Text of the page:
MedicalResearch.com Interview with:
MD Candidate | MS2
Stanford University School of Medicine
MedicalResearch.com: What is the background for this study?
Response: While firearm homicides make headlines, they cause many more injuries than deaths. No one had performed any recent analysis on the costs of hospitalizations for firearm-related injuries. Stanford is a Level One trauma center, and we care for patients injured by firearms. We wanted to know how much it costs the health system to treat these patients.
MedicalResearch.com: What are the main findings?
Response: We found that initial hospitalization costs totaled $6.61 billion dollars over the nine-year study period between 2006 and 2014, with annual costs of roughly $730 million. Over 40% of these costs were for patients covered by government insurance through Medicare and Medicaid, and another quarter of these costs were for uninsured patients. These costs underestimate the true financial impact of firearm injuries, as they do not include the costs of patients who were not admitted to the hospital, nor do they include follow-up costs associated with these injuries such as readmission, rehabilitation, long-term healthcare or disability.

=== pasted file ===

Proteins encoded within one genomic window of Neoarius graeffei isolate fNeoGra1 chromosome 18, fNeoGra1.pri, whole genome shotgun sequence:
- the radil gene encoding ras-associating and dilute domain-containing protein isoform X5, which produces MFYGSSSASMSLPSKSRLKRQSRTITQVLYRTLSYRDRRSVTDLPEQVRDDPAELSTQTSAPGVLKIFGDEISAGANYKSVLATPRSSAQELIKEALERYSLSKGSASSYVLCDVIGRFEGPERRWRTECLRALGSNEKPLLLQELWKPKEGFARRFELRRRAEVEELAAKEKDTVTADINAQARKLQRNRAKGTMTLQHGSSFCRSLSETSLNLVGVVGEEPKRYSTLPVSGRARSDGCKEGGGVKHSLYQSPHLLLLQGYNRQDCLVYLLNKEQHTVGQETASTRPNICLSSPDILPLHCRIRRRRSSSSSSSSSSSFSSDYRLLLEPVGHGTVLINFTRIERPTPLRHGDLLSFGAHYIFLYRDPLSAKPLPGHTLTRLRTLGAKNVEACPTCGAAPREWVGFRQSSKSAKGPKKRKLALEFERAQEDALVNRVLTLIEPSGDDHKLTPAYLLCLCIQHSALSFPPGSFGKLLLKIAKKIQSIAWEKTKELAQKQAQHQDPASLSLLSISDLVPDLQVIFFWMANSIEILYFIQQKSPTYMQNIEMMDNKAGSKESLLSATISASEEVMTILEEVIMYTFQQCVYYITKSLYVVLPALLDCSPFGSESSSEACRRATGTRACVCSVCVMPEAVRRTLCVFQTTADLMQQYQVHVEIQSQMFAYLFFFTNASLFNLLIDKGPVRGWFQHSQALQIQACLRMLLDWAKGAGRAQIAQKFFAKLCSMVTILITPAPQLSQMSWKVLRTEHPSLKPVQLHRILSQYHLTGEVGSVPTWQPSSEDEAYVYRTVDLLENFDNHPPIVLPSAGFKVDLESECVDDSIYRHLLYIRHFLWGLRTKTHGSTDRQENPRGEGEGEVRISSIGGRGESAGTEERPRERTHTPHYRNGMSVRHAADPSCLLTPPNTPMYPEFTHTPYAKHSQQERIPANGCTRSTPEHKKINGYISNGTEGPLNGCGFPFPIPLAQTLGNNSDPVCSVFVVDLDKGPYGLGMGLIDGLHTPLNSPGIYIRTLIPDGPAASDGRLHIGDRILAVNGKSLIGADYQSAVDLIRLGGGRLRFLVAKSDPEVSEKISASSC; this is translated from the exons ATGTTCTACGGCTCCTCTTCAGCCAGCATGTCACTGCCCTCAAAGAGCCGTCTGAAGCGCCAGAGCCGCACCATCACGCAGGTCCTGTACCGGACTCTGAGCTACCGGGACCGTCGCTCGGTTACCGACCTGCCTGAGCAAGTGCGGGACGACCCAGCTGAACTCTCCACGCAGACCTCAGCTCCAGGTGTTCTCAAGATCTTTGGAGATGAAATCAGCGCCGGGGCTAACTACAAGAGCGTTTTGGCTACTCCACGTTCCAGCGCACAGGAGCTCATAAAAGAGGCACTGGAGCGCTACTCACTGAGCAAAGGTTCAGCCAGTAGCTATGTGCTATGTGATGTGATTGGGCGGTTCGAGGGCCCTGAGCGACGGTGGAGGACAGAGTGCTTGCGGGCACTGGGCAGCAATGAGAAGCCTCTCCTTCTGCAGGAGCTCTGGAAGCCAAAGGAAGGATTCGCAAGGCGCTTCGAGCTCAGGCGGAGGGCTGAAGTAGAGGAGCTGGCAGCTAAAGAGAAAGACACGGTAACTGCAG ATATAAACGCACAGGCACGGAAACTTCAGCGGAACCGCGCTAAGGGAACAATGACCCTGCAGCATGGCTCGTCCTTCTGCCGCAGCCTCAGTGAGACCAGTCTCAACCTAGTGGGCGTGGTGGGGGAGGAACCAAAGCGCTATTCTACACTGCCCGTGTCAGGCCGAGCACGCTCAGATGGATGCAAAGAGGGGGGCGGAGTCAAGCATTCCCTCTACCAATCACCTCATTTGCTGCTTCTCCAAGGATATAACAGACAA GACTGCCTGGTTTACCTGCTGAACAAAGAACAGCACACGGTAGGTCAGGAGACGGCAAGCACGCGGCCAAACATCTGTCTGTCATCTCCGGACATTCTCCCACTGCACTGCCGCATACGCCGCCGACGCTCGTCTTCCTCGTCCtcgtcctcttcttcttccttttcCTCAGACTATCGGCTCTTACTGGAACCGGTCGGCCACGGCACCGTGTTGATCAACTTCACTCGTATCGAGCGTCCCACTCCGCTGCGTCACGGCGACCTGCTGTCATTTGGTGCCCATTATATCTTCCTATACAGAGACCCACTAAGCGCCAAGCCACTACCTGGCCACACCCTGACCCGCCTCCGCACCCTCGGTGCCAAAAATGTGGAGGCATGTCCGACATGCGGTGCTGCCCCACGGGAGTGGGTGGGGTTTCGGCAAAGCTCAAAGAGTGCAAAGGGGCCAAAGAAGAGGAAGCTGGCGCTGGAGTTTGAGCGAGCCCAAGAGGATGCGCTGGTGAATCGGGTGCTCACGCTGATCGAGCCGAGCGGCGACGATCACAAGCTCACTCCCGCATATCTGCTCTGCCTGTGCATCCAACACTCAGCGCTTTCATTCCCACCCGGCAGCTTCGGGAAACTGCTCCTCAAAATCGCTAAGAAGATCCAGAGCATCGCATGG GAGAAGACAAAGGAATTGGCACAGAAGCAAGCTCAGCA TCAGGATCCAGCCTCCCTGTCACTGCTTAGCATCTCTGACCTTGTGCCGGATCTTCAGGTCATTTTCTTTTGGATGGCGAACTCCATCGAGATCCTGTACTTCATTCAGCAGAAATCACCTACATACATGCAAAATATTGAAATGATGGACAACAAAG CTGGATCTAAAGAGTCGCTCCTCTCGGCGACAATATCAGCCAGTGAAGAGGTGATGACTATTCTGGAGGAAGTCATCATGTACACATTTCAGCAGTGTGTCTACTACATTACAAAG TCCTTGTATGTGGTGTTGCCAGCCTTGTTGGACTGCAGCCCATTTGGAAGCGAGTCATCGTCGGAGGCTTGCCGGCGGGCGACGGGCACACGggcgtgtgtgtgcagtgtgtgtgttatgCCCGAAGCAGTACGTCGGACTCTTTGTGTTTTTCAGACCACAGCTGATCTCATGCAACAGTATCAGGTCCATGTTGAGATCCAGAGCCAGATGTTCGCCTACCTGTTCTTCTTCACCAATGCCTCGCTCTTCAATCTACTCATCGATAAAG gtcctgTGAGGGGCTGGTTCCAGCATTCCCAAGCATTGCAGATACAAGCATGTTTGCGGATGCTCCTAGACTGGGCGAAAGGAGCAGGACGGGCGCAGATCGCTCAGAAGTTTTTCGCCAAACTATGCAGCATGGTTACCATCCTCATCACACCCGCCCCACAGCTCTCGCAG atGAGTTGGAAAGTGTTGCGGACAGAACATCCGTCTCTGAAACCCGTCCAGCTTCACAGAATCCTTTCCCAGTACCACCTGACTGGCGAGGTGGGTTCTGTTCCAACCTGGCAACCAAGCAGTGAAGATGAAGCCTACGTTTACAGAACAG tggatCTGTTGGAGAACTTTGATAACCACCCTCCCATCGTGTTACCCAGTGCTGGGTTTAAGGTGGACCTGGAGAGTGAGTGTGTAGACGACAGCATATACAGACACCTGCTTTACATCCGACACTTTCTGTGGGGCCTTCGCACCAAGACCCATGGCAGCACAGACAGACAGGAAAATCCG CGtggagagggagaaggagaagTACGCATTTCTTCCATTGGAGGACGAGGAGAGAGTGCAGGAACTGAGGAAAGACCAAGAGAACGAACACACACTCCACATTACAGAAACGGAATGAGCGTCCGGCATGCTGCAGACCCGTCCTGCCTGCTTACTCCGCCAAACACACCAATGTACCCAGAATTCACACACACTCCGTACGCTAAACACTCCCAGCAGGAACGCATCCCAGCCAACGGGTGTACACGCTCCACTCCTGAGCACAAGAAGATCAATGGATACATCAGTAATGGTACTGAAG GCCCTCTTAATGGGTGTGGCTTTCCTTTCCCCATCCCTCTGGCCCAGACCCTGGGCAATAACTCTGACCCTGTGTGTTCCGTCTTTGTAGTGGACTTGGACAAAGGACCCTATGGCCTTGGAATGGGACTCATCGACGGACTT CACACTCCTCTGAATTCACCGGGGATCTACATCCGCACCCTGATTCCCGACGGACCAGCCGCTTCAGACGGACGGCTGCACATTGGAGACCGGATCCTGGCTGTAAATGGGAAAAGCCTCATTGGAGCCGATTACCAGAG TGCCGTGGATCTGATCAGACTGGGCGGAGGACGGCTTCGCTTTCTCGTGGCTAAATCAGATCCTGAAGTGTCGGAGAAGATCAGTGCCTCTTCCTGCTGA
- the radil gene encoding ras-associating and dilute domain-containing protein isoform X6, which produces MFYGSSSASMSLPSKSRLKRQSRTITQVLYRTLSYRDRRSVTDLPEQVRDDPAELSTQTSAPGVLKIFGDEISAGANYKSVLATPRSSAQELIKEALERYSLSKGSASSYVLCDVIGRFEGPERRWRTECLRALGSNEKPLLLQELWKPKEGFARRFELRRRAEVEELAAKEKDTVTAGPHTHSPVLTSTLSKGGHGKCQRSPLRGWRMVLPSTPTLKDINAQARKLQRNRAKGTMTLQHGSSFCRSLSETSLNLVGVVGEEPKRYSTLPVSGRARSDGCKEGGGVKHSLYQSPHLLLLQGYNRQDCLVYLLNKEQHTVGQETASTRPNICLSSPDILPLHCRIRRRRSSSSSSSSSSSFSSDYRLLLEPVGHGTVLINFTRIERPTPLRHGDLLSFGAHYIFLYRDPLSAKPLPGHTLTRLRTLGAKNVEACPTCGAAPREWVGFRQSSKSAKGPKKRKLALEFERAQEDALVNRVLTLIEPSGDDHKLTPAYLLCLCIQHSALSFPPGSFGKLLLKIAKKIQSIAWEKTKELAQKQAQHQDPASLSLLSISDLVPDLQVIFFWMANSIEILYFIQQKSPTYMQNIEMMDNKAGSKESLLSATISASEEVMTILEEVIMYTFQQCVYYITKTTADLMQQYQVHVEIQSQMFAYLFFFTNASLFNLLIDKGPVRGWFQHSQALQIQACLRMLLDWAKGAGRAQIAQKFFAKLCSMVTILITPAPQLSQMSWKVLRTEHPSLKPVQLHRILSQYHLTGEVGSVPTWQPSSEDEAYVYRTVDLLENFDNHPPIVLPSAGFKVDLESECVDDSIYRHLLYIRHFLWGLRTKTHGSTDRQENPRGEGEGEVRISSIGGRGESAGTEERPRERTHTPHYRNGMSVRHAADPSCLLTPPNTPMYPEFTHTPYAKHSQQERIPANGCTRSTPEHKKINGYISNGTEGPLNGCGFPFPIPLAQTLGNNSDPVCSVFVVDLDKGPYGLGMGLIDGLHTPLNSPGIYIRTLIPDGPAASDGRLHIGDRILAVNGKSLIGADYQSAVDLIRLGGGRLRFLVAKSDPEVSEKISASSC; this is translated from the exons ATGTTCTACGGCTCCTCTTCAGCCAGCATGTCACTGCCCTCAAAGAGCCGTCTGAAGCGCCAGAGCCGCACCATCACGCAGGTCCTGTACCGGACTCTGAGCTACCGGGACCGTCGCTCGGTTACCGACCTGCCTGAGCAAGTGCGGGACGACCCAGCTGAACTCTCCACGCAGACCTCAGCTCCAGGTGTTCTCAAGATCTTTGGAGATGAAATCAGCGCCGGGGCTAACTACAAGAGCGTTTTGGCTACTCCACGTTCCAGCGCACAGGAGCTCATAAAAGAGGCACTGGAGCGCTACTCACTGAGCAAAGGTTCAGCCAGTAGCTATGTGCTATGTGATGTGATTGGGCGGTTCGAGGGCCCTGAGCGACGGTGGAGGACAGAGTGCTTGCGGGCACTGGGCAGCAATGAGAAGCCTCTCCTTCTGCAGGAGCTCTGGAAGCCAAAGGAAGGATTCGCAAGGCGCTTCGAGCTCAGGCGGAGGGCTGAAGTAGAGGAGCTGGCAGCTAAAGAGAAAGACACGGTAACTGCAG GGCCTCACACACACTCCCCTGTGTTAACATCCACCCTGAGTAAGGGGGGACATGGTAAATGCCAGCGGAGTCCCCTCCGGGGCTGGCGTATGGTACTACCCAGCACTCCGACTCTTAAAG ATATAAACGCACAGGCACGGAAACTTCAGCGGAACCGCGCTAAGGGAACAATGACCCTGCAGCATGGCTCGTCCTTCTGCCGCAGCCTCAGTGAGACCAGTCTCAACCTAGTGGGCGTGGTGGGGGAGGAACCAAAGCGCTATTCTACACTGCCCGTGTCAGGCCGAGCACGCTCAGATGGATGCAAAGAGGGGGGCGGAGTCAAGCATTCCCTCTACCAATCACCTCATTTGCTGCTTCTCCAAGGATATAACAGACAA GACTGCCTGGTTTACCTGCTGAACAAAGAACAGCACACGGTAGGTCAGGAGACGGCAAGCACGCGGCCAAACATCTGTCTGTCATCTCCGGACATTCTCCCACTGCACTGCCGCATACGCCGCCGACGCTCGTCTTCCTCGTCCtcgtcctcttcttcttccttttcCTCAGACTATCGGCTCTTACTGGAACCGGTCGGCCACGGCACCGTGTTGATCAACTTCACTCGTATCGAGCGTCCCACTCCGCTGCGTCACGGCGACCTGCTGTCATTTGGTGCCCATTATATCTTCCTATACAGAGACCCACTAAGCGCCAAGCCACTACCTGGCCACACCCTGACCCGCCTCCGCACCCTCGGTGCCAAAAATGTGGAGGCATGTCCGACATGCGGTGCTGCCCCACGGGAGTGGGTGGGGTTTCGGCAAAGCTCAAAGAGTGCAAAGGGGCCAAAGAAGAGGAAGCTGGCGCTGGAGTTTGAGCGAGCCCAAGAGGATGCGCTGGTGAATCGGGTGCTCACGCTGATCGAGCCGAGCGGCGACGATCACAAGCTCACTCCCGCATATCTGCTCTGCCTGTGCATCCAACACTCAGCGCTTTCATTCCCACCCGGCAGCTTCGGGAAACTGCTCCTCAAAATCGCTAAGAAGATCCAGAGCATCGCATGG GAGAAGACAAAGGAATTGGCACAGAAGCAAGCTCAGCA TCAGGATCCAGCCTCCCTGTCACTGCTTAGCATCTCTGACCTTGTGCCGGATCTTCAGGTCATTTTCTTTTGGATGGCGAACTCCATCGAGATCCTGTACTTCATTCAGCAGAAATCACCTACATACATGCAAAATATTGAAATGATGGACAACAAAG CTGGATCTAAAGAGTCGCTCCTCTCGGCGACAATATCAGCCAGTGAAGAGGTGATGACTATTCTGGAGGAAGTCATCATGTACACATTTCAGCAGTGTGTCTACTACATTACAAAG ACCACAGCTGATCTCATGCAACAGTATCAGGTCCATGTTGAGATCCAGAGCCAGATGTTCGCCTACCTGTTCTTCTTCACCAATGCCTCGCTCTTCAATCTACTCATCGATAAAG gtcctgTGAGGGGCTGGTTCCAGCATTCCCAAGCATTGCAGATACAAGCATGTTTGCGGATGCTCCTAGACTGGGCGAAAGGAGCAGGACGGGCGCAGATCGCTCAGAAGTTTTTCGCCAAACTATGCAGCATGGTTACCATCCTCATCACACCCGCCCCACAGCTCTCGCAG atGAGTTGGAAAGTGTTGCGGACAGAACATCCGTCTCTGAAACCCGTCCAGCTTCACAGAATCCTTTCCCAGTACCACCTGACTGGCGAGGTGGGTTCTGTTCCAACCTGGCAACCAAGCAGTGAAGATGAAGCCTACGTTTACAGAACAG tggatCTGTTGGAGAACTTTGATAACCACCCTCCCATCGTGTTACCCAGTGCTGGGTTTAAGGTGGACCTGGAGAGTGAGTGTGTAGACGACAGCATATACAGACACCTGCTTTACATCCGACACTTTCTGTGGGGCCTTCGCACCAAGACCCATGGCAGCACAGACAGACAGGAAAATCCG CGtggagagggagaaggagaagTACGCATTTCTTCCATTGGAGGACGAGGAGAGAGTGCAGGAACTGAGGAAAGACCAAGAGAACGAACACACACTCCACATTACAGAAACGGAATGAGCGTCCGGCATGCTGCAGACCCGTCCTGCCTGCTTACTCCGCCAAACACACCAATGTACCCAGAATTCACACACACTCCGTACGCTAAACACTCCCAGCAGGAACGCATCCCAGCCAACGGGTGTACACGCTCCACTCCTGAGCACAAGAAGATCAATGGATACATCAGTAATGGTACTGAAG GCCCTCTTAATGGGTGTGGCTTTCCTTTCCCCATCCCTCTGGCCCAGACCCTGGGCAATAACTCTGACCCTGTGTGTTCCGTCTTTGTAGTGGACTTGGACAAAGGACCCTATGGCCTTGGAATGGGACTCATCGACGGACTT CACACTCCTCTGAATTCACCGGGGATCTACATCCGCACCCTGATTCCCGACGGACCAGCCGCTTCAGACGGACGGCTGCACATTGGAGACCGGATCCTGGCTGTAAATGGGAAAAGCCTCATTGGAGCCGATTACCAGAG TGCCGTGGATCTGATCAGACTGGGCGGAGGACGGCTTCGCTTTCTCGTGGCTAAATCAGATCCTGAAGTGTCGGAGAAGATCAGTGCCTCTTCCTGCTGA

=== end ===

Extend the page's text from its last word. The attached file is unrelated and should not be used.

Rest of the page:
MedicalResearch.com: What should readers take away from your report?
Response: Firearm injuries are very costly to the United States healthcare system, and much of the financial burden falls on the government and uninsured individuals who have difficulty absorbing these costs.
MedicalResearch.com: What recommendations do you have for future research as a result of this study?
Response: We recommend that future research explore the additional costs of firearm injuries not captured in this study to give a more accurate representation of the financial burden of firearm injuries.
We hope the high cost burden of these injuries will stimulate additional research surrounding firearm injuries in the US, particularly aimed at public policy actions that might be able to reduce the number of injuries we see.
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